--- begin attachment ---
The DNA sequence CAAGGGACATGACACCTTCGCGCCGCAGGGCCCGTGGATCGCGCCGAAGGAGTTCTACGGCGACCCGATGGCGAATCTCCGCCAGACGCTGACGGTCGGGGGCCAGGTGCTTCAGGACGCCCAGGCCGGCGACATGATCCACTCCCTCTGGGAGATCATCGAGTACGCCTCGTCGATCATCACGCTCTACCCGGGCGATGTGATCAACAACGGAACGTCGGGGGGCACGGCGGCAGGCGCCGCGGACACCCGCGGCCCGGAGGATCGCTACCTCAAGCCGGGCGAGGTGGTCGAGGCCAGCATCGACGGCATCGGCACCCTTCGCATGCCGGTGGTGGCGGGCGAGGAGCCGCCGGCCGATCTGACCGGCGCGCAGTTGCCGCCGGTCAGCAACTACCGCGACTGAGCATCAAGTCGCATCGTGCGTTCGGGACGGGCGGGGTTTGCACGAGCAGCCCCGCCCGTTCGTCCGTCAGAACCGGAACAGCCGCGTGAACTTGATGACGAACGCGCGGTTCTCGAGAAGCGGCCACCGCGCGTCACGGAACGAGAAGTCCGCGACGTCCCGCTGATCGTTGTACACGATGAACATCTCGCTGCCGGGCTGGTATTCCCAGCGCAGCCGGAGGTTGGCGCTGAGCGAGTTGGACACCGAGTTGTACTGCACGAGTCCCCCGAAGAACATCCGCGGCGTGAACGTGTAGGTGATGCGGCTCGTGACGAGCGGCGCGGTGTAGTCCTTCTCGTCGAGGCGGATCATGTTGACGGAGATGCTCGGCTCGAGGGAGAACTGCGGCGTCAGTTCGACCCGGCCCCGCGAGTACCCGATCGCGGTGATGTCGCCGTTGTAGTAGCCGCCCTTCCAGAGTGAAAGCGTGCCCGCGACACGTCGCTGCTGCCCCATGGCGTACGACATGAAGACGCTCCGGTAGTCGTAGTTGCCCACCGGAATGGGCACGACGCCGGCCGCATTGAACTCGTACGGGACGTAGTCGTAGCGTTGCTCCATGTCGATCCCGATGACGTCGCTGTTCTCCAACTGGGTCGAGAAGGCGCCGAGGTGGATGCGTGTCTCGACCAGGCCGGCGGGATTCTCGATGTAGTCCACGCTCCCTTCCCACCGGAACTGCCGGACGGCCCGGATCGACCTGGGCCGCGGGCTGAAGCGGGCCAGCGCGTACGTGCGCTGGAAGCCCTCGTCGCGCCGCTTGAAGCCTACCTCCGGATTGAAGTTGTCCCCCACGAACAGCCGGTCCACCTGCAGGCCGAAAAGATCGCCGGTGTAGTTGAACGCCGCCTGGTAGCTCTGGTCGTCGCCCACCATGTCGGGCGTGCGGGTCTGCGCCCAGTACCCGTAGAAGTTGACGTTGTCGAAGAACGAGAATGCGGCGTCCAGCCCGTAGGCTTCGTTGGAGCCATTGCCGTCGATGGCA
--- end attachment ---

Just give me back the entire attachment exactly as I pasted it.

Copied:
The DNA sequence CAAGGGACATGACACCTTCGCGCCGCAGGGCCCGTGGATCGCGCCGAAGGAGTTCTACGGCGACCCGATGGCGAATCTCCGCCAGACGCTGACGGTCGGGGGCCAGGTGCTTCAGGACGCCCAGGCCGGCGACATGATCCACTCCCTCTGGGAGATCATCGAGTACGCCTCGTCGATCATCACGCTCTACCCGGGCGATGTGATCAACAACGGAACGTCGGGGGGCACGGCGGCAGGCGCCGCGGACACCCGCGGCCCGGAGGATCGCTACCTCAAGCCGGGCGAGGTGGTCGAGGCCAGCATCGACGGCATCGGCACCCTTCGCATGCCGGTGGTGGCGGGCGAGGAGCCGCCGGCCGATCTGACCGGCGCGCAGTTGCCGCCGGTCAGCAACTACCGCGACTGAGCATCAAGTCGCATCGTGCGTTCGGGACGGGCGGGGTTTGCACGAGCAGCCCCGCCCGTTCGTCCGTCAGAACCGGAACAGCCGCGTGAACTTGATGACGAACGCGCGGTTCTCGAGAAGCGGCCACCGCGCGTCACGGAACGAGAAGTCCGCGACGTCCCGCTGATCGTTGTACACGATGAACATCTCGCTGCCGGGCTGGTATTCCCAGCGCAGCCGGAGGTTGGCGCTGAGCGAGTTGGACACCGAGTTGTACTGCACGAGTCCCCCGAAGAACATCCGCGGCGTGAACGTGTAGGTGATGCGGCTCGTGACGAGCGGCGCGGTGTAGTCCTTCTCGTCGAGGCGGATCATGTTGACGGAGATGCTCGGCTCGAGGGAGAACTGCGGCGTCAGTTCGACCCGGCCCCGCGAGTACCCGATCGCGGTGATGTCGCCGTTGTAGTAGCCGCCCTTCCAGAGTGAAAGCGTGCCCGCGACACGTCGCTGCTGCCCCATGGCGTACGACATGAAGACGCTCCGGTAGTCGTAGTTGCCCACCGGAATGGGCACGACGCCGGCCGCATTGAACTCGTACGGGACGTAGTCGTAGCGTTGCTCCATGTCGATCCCGATGACGTCGCTGTTCTCCAACTGGGTCGAGAAGGCGCCGAGGTGGATGCGTGTCTCGACCAGGCCGGCGGGATTCTCGATGTAGTCCACGCTCCCTTCCCACCGGAACTGCCGGACGGCCCGGATCGACCTGGGCCGCGGGCTGAAGCGGGCCAGCGCGTACGTGCGCTGGAAGCCCTCGTCGCGCCGCTTGAAGCCTACCTCCGGATTGAAGTTGTCCCCCACGAACAGCCGGTCCACCTGCAGGCCGAAAAGATCGCCGGTGTAGTTGAACGCCGCCTGGTAGCTCTGGTCGTCGCCCACCATGTCGGGCGTGCGGGTCTGCGCCCAGTACCCGTAGAAGTTGACGTTGTCGAAGAACGAGAATGCGGCGTCCAGCCCGTAGGCTTCGTTGGAGCCATTGCCGTCGATGGCA